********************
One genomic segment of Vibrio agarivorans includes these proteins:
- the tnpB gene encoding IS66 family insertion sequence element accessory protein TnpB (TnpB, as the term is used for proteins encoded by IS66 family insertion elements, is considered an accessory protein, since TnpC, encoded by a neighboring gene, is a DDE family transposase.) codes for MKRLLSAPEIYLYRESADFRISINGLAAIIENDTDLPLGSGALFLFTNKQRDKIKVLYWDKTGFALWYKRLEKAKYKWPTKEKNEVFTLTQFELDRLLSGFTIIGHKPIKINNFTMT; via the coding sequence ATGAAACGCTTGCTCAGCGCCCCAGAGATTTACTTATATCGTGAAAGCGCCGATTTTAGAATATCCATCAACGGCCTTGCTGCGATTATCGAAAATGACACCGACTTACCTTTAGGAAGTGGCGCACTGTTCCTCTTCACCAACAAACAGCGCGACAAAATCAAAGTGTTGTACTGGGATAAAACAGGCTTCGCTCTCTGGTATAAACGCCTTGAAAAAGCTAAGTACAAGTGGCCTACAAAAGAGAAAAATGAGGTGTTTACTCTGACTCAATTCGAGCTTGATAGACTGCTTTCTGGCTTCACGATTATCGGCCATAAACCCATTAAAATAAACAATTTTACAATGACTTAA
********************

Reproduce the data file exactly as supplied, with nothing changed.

One genomic segment of Vibrio agarivorans includes these proteins:
- the tnpB gene encoding IS66 family insertion sequence element accessory protein TnpB (TnpB, as the term is used for proteins encoded by IS66 family insertion elements, is considered an accessory protein, since TnpC, encoded by a neighboring gene, is a DDE family transposase.) codes for MKRLLSAPEIYLYRESADFRISINGLAAIIENDTDLPLGSGALFLFTNKQRDKIKVLYWDKTGFALWYKRLEKAKYKWPTKEKNEVFTLTQFELDRLLSGFTIIGHKPIKINNFTMT; via the coding sequence ATGAAACGCTTGCTCAGCGCCCCAGAGATTTACTTATATCGTGAAAGCGCCGATTTTAGAATATCCATCAACGGCCTTGCTGCGATTATCGAAAATGACACCGACTTACCTTTAGGAAGTGGCGCACTGTTCCTCTTCACCAACAAACAGCGCGACAAAATCAAAGTGTTGTACTGGGATAAAACAGGCTTCGCTCTCTGGTATAAACGCCTTGAAAAAGCTAAGTACAAGTGGCCTACAAAAGAGAAAAATGAGGTGTTTACTCTGACTCAATTCGAGCTTGATAGACTGCTTTCTGGCTTCACGATTATCGGCCATAAACCCATTAAAATAAACAATTTTACAATGACTTAA